Report cites racial disparity in imprisonment

Published 9:04 am Thursday, January 4, 2024

Tennessee’s incarceration rates stand out internationally, and there are glaring racial disparities in prisons and jails. New research examines the key causes of inequalities and offers remedies.
According to the Sentencing Project, one in three Black men in 1981 was likely to be imprisoned at some point in his life. By 2001, the number decreased to one in five.
Nazgol Ghandnoosh, co-director of research for The Sentencing Project and co-author of the report, said the figure is still troubling. She explained laws and policies appearing to be neutral are among the drivers of racial disparities.
“An example that a lot of people are familiar with is sentencing disparities between crack and cocaine,” Ghandnoosh explained. “People are getting a longer sentence if they are caught with crack than if they’re caught with the same amount of powder cocaine. That disproportionately impacts Black Americans.”
The report stated the Department of Justice enacted a charging policy in 2022 with the aim of eliminating the disparity. Tennessee has an incarceration rate of 838 per 100,000 people, much higher than the rates of the U.S. and other founding NATO countries.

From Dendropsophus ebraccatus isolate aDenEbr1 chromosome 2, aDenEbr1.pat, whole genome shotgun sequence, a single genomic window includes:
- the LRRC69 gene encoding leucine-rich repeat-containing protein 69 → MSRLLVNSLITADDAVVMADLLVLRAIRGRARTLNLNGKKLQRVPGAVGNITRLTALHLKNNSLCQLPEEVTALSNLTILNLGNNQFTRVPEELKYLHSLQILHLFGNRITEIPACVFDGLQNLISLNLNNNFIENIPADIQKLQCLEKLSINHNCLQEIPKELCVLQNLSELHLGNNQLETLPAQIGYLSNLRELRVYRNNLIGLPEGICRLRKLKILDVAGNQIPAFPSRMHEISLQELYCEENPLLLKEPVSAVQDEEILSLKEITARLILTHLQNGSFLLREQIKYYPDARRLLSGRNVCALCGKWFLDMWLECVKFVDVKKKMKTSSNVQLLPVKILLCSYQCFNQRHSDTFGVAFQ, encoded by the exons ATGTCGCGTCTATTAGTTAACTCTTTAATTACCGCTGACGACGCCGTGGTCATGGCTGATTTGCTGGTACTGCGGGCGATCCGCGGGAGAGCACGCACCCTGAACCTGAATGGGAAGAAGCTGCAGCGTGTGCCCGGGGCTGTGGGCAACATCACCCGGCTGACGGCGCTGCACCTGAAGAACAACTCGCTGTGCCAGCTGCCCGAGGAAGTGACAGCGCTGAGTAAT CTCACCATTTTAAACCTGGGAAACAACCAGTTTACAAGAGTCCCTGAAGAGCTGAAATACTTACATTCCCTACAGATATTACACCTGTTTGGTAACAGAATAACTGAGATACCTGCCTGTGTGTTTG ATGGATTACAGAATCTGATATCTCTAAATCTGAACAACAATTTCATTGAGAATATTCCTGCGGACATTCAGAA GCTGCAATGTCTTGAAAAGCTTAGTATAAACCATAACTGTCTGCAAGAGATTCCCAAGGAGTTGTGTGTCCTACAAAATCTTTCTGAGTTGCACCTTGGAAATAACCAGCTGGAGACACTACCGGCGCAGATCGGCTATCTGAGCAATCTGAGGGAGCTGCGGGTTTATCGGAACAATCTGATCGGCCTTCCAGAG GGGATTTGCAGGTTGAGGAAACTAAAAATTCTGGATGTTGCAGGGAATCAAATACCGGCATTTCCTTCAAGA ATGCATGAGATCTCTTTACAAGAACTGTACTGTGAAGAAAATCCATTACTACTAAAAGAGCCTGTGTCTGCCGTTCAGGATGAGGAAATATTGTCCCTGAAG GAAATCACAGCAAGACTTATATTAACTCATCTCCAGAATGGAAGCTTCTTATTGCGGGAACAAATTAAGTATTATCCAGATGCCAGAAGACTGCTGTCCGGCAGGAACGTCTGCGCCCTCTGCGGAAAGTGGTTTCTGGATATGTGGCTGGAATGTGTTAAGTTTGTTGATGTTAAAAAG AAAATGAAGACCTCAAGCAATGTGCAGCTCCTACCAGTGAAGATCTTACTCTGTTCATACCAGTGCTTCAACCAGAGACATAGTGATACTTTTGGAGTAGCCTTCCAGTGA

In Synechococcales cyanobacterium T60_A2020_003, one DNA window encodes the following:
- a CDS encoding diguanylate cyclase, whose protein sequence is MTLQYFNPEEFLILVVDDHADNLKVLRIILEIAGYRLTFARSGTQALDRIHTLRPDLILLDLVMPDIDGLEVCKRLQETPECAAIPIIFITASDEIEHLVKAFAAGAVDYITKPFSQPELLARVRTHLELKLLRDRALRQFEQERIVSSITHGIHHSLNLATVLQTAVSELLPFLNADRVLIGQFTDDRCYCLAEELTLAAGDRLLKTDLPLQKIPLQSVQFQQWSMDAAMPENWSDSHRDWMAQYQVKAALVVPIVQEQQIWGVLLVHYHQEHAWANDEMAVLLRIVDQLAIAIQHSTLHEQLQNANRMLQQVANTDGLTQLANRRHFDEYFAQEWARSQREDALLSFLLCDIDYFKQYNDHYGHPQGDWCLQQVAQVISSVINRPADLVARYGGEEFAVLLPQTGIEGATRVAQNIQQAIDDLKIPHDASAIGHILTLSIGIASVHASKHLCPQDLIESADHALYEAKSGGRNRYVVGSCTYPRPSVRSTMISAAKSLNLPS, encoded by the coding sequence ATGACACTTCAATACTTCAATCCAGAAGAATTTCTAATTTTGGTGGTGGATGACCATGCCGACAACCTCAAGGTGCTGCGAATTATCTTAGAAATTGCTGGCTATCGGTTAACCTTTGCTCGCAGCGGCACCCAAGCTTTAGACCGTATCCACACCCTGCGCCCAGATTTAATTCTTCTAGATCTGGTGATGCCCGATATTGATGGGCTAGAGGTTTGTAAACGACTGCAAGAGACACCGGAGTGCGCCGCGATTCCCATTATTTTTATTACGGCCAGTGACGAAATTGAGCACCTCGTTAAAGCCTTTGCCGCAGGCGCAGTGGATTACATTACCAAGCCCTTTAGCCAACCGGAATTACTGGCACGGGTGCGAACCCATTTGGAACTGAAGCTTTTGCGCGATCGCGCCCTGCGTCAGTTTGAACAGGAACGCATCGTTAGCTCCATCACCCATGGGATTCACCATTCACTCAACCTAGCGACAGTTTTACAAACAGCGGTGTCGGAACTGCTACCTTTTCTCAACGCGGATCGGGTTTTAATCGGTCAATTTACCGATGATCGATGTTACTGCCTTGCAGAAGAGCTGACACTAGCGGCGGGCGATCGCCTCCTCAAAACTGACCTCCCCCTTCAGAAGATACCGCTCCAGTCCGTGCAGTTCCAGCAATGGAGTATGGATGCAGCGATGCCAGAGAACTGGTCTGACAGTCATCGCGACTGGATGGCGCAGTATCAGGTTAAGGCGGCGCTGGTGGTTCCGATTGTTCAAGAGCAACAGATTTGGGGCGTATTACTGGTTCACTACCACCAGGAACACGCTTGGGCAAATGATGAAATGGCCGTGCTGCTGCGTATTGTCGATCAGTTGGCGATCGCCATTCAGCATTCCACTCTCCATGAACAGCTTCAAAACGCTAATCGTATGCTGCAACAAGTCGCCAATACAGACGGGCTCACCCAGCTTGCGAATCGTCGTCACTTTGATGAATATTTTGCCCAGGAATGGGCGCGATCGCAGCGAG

The report found the punitive policies such as cash bail disproportionately put people of color at a disadvantage. Ghandnoosh pointed out racial bias also influences criminal legal practitioners’ use of discretion.
“A lot of research shows that when prosecutors are faced with two people, Black versus white, and they’ve committed the same crime, they’re more likely to charge the Black individual with a crime that carries a mandatory minimum sentence than they are to charge the white individual who’s committed the same crime,” Ghandnoosh noted.
Ghandnoosh added a number of jurisdictions around the country now have second-look laws. For example, Washington D.C. allows many incarcerated people who have already served 15 years to petition the courts for resentencing, helping to curb extreme prison terms.

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